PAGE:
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Cornell MBA Launches AgriTech Startup To Support US Farmers

Pablo Borquez Schwarzbeck is the co-founder and CEO of agritech firm, ProducePay. The business was launched on the back of the network Pablo made on the Cornell MBA


Fri May 29 2020

The idea for agritech firm, ProducePay, was always sitting in the mind of Pablo Borquez Schwarzbeck. It’s the Cornell MBA though that brought the idea to fruition and allowed him to build the network that would get the business off the ground. 

ProducePay is effectively a service provider for the fresh produce industry. They partner with farmers to allow them to properly trade their produce.

Studying the MBA at Cornell University’s Samuel Curtis Johnson Graduate School of Management was a decision for Pablo that came after a career in farming. He grew up in a fourth-generation farming family in north-western Mexico, and after college he went to work for a large produce distributor in an international grower relations role.

In that role he spent half the year travelling between Michigan, Mississippi, and California, and the next six months in South America, visiting farmers in Chile, Peru, and Uruguay.

“It allowed me to get the background that would ultimately be the genesis behind ProducePay,” he says. “I did that and then went to do the MBA at Cornell.”

While on the MBA he met Ali Hamed—the cofounder of CoVenture, a firm that invests in early-stage startups—who was a Cornell undergrad at the time. Ali was the first person to whom Pablo pitched ProducePay, and from that moment Ali became his mentor. To date, CoVenture are ProducePay’s biggest investor.

Developing the idea on the Cornell MBA

Pablo explains that he decided to study an MBA because he needed a higher level of business knowledge than he had at the time. 

“I needed more sophistication in business analytics and the tools to understand better how businesses ultimately work, and what the key metrics and drivers should be to properly lead and manage a business.” 

In developing his idea, Pablo wanted to solve the lack of transparency and flow of information in the fresh produce industry. Because farmers are dealing with a commodity that is perishable it is traded differently, Pablo explains. It hasn’t been looked at by investors with the same value as, say, grain or wheat—goods that aren’t as perishable.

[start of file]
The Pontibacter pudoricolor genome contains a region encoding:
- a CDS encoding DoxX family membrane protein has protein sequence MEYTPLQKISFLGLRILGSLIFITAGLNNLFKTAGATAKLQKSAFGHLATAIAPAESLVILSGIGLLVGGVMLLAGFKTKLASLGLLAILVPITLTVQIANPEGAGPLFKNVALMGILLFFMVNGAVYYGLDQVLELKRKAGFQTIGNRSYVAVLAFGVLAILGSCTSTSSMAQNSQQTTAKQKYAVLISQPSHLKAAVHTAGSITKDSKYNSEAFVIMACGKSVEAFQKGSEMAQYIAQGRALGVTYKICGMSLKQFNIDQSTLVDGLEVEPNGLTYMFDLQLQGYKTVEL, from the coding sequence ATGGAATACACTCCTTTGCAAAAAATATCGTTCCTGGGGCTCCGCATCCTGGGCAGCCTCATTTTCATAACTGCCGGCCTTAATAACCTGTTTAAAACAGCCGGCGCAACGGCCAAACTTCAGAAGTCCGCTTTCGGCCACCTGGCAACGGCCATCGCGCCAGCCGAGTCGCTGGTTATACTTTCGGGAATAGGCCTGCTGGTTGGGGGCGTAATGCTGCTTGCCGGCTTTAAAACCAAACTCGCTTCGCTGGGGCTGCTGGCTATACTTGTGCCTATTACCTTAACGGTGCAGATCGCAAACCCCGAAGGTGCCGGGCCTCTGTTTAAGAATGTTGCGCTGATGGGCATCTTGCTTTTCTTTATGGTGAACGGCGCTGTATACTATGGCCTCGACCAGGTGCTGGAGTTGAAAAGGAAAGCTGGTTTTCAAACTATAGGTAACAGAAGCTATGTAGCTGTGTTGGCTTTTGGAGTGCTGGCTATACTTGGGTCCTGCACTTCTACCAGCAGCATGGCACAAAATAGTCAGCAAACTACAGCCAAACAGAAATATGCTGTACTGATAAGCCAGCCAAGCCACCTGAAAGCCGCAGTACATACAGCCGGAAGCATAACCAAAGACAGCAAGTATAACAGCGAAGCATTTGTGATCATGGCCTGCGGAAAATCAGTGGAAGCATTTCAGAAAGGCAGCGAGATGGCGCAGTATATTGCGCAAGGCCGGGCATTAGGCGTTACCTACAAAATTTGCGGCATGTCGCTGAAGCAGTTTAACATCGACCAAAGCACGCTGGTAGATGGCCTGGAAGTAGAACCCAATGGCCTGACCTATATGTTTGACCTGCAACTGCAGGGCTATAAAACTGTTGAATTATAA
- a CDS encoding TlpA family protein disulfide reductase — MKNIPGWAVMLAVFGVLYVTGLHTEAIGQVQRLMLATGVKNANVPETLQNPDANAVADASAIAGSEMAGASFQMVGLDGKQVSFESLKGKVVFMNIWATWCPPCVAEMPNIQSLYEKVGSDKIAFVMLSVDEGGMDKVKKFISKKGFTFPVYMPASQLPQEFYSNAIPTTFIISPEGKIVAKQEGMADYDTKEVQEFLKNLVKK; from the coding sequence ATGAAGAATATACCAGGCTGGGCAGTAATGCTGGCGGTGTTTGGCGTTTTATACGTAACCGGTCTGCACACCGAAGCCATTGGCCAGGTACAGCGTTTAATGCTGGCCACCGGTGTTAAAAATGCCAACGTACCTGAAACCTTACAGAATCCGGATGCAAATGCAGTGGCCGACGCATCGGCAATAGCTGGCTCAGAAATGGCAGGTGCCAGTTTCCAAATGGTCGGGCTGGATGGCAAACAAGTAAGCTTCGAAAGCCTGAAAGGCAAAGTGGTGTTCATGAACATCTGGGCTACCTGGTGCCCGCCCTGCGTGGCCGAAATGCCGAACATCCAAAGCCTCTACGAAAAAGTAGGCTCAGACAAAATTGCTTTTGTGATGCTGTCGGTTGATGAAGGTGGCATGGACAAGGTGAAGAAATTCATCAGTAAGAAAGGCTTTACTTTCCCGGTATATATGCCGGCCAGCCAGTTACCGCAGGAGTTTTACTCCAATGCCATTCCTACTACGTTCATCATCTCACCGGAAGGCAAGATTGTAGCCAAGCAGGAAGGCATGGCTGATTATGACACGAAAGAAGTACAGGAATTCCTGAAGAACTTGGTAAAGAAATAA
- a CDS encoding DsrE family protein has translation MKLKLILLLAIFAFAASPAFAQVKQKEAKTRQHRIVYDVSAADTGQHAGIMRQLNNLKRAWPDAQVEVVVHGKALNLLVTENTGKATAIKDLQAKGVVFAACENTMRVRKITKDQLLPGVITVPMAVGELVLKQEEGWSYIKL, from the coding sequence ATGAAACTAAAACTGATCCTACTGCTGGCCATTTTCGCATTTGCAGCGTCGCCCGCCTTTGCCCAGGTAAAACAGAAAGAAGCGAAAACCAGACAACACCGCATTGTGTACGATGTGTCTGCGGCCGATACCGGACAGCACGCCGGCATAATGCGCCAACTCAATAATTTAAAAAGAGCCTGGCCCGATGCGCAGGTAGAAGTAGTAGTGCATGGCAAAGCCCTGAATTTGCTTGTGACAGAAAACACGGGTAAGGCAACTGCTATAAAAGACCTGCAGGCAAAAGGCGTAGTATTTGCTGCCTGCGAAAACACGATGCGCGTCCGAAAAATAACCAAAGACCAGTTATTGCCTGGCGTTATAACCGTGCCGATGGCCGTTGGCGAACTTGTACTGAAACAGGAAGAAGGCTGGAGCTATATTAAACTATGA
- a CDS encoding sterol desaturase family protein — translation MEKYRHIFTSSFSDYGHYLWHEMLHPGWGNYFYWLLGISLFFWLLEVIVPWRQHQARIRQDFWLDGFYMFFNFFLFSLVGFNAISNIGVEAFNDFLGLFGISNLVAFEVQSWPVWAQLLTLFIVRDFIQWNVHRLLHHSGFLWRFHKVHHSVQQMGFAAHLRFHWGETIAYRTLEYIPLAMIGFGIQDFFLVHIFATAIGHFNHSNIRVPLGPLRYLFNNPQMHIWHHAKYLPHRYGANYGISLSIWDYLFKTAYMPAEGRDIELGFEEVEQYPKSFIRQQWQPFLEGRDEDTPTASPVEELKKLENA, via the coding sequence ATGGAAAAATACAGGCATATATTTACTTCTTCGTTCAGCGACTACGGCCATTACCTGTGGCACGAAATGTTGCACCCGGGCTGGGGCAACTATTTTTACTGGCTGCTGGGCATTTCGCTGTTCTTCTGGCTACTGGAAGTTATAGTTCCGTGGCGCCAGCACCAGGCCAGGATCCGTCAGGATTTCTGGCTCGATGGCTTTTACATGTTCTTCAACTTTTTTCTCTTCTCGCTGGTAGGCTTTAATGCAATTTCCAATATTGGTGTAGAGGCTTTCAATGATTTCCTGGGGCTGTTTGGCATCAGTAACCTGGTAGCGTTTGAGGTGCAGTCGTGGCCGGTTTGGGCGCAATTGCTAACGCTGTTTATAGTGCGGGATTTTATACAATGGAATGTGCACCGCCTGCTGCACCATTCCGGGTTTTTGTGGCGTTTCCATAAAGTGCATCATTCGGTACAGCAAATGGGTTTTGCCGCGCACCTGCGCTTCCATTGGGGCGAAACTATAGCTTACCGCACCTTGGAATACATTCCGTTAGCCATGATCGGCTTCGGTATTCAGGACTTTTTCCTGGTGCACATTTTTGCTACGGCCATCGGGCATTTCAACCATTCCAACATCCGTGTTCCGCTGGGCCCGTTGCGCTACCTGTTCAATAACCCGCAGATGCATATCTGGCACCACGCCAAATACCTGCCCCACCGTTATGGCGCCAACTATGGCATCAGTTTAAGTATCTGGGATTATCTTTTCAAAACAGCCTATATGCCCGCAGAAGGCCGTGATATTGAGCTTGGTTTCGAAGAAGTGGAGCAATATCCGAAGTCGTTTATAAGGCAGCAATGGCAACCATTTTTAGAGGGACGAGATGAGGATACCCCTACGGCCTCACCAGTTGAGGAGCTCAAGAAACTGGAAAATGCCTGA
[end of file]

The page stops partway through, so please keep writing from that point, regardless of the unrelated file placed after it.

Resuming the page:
ProducePay works with fresh produce farmers to underwrite their goods and help them leverage the capital they need to trade more effectively.

“Our job was to take the collateral and convert it into an asset class that traditional financial institutions could understand and invest in.”

“By doing so we give access to huge amounts of capital to the farming industry, which historically has been deprived of cash.”

On the Cornell MBA, Pablo says he took a class on the history of the financial markets, which helped him see how he could apply financial development to the produce industry.

“By getting more perspective from Cornell as to how some of these problems have been solved elsewhere, combined with my experience, I got to that aha moment.”


Launching the business at Cornell

For any entrepreneur who wants to get their business off the ground there are three stages to utilize on the Cornell MBA.

First is the Entrepreneurship and Business Ownership course, which teaches students everything from how to draw up a business plan, to mentorship, to the literature you need to read before you launch a company. It also teaches you how to market test and set up your own optimized team.

The eLab, the accelerator at Cornell, brings in another layer, explains Pablo. That builds students’ network and puts them in front of venture capitalists, helps them refine their pitching technique, and assists with further market testing.

Finally, pitch competitions.

“Developing the perfect sale is the way to do it and pitch competitions are the way to do that. When you’re trying to launch a business with someone else’s money being able to deliver that pitch is the difference between success and failure.”

He also took a public speaking course while on the MBA. That taught him how to structure a conversation, if you’re going to deliver a certain type of idea how to do that, and ways to make sure the people to whom you’re delivering a pitch are receptive to your message.

At the end of the year, he also entered a pitching contest with real prize money—Pablo won, and received $50,000 which he says helped with a lot of startup costs before he raised the first round of investment.

The value of the MBA network

If Pablo looks at ProducePay’s network, he can trace all the first people who ultimately put him in front of investors to Cornell.

Ali was his very first investor, and was gracious enough, says Pablo, to give him mentorship early on in his career. He brought him into the VC environment and connected him with the people who’d eventually help get ProducePay off the ground.

“He’s one of my longest partners at Produce Pay and I wouldn’t have met him if it wasn’t for Cornell.”

When it was time to fly out from under the wing of Ali’s mentorship, Pablo flew to Los Angeles for his first round of investment pitches. He came back two weeks later with news he was moving to LA to officially launch the company after finding a lead investor.

So, how should fellow budding entrepreneurs use the MBA?

“The MBA program is essentially a special time in your life where you have joined a group of people who are there to effectively help you grow and develop your professional career.

“You should use those resources as fast and much as possible. If you use them right, then an MBA is more than enough time to put those things together and launch a company.”